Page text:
The traditional tools of nanotechnology -- the atomic force microscope and the scanning tunneling microscope -- enable scientists to see atoms, but not their response to events, which at that scale occur on the order of a billionth of a second or less.

The ability to time events that occur in materials used in nanofabrication means that scientists can now view dynamic events at the atomic scale in key materials as they unfold. That ability, in turn, promises a more detailed understanding -- and potential manipulation -- of the properties of those materials.

The Wisconsin work was accomplished using Argonne National Laboratory’s Advanced Photon Source, a synchrotron light source capable of generating very tightly focused beams of X-rays. The Wisconsin researchers, in a group led by materials science and engineering Professor Paul Evans, focused a beam of X-rays on a thin film of a ferroelectric material grown by another Wisconsin group led by materials science and engineering Professor Chang-Beom Eom.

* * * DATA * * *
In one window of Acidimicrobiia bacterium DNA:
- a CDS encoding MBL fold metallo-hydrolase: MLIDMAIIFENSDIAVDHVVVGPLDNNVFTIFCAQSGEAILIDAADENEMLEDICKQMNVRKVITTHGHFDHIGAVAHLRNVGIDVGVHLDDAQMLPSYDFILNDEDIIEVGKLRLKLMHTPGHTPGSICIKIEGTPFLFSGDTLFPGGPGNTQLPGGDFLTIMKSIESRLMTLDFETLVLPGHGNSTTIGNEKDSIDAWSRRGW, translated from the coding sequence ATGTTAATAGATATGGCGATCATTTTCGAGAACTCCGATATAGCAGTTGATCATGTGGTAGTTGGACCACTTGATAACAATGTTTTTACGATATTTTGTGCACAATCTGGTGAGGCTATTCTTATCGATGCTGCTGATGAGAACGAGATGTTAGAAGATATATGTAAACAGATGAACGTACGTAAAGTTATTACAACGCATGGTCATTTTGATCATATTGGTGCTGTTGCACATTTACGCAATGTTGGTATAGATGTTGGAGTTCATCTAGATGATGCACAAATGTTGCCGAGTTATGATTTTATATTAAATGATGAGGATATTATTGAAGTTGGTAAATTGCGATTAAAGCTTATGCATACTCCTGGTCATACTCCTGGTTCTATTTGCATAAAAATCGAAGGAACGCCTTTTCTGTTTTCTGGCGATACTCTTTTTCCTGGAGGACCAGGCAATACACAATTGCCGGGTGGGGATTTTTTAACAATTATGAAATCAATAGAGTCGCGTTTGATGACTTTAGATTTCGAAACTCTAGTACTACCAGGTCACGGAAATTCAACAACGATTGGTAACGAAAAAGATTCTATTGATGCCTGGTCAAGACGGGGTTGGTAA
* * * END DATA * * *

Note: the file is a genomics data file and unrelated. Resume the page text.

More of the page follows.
The X-rays, according to Grigoriev, are delivered to the sample in fast pulses over an area no larger than hundreds of nanometers, one ten-millionth of a meter.

Ferroelectric materials respond to electric fields by expanding or contracting their crystal lattice structures. Ferroelectric materials also exhibit the property of remnant polarization, where atoms are rearranged in response to electrical signals. This property allows tiny ferroelectric crystals to be used as elements of digital memories.

"Physically, the atoms switch position," Grigoriev explains. "And as devices are pushed to smaller sizes, they must switch in extremely short times. It requires new tools to see those dynamics."